which is currently unknown, will also hamper the recovery: business  
failures, higher unemployment, higher debt ratios and weaker produc-  
tivity growth. However, we expect growth to be 6.3% in 2021, which  
is a significant rebound. That figure, and our 3.8% growth forecast for  
80  
CHART 4  
SOURCE: INSEE, BNP PARIBAS  
2
022, are higher than consensus and institutional forecasts. For 2021,  
we even see the balance of risks being on the upside, whereas it will  
be neutral in 2022.  
The Covid-19 situation also matters. The development of vaccines and  
Growth should be supported by activity levels continuing to return to the large-scale roll-out starting in 2021, in France and elsewhere in  
normal, but also by the shock-absorbing effects of emergency measures the world, are a real source of hope. They are enabling people to see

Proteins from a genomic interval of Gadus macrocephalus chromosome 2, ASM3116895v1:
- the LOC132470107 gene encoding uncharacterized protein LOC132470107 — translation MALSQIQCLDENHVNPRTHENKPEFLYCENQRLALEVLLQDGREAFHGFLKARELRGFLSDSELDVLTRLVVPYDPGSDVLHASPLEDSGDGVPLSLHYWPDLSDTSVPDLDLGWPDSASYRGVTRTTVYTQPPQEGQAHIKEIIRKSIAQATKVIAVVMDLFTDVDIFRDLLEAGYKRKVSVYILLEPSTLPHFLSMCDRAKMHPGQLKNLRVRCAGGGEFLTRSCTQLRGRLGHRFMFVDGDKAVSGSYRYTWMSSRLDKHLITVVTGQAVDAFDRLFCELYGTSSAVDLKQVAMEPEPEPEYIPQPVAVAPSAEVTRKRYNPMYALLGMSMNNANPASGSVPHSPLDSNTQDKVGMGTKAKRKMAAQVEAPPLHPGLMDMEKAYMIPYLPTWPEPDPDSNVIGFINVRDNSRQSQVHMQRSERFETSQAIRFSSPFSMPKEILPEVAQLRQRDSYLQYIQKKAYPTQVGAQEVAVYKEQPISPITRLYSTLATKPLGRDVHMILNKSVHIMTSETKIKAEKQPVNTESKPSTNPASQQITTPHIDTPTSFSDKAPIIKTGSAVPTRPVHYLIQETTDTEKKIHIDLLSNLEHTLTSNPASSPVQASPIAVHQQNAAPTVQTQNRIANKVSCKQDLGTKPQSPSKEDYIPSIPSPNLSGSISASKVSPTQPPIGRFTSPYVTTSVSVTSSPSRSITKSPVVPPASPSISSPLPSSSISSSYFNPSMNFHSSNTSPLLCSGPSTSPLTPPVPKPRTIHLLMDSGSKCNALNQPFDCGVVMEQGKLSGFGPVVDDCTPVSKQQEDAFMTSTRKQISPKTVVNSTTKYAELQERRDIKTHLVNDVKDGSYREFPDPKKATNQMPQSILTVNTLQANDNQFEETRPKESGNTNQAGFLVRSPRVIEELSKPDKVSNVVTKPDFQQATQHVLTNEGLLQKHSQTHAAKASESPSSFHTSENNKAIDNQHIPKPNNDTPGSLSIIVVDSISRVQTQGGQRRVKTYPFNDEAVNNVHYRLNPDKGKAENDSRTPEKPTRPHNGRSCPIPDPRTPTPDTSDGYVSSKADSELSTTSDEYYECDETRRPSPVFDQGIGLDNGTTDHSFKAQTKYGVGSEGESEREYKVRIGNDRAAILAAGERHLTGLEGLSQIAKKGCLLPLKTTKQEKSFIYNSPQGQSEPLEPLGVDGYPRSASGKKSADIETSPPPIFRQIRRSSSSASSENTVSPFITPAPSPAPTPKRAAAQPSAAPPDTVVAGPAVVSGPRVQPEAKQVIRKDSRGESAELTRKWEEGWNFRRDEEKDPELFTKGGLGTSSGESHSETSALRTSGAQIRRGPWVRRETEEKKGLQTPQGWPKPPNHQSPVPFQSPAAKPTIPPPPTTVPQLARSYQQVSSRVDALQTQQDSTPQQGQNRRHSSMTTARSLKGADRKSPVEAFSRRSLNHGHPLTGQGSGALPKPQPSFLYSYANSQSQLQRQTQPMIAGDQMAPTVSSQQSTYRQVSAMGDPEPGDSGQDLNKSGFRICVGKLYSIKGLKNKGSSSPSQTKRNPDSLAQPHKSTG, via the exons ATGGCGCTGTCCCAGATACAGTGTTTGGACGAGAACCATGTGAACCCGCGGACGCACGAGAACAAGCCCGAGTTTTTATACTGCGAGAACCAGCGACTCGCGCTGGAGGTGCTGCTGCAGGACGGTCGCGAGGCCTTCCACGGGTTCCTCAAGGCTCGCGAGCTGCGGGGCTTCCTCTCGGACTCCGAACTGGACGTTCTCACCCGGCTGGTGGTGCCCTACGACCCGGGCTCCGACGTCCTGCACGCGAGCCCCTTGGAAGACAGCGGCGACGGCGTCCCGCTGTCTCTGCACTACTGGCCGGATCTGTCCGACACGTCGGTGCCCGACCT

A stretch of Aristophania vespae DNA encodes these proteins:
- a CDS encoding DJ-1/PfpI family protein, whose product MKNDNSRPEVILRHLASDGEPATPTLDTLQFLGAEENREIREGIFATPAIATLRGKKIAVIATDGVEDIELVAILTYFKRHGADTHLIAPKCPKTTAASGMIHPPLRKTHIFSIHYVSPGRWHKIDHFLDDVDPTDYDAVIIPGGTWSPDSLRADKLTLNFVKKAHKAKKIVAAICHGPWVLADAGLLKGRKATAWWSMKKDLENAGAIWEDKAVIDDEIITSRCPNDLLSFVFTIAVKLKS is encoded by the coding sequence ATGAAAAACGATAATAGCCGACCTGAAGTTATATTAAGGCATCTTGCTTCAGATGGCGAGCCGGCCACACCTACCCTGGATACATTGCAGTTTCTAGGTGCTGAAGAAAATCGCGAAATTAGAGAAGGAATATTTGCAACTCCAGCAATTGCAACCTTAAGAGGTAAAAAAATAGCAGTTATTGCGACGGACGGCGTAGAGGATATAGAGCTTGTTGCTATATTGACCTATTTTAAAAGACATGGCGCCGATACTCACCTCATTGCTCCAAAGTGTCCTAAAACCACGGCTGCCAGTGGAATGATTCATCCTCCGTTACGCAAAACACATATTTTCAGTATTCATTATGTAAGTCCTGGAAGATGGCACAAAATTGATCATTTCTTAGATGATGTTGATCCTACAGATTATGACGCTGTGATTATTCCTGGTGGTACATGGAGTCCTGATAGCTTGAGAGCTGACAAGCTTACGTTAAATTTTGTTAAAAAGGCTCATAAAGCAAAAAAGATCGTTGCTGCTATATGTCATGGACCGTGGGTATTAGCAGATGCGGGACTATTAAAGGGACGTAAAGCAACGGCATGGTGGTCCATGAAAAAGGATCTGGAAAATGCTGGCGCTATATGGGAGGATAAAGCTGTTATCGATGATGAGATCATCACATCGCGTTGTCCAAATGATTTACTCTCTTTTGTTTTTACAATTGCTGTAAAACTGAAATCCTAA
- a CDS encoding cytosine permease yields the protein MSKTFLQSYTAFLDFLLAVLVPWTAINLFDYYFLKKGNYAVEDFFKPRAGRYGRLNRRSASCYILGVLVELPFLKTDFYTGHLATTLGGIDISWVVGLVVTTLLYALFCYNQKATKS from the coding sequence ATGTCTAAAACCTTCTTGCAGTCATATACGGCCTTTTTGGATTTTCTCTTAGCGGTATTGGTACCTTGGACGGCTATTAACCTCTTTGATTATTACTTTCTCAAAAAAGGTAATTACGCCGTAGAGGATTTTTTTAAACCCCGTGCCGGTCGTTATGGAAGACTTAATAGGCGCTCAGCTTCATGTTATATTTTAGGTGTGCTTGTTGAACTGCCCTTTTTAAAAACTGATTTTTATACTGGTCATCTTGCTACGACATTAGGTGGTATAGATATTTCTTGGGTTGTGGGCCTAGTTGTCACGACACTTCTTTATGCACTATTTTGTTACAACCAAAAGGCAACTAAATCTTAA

and the first positive effects of the France Relance plan, particularly on the light at the end of the tunnel and will smooth the growth profile,  
investment. There is also potential for a rebound in consumer spen- reducing the risk of an ongoing stop-and-go recovery. The gradual de-  
ding because of the amount of savings built up during the crisis. Those crease in Covid-19 risks, related health constraints and uncertainties  
accumulated savings are generally in liquid form, and so are readily should have a positive impact on expectations and spending behaviour.  
available to be spent. However, they are also concentrated among high However, there seems to be a high level of distrust among the French  
earners, which may actually prevent a strong rebound in consumer people regarding vaccines, and this represents a significant downside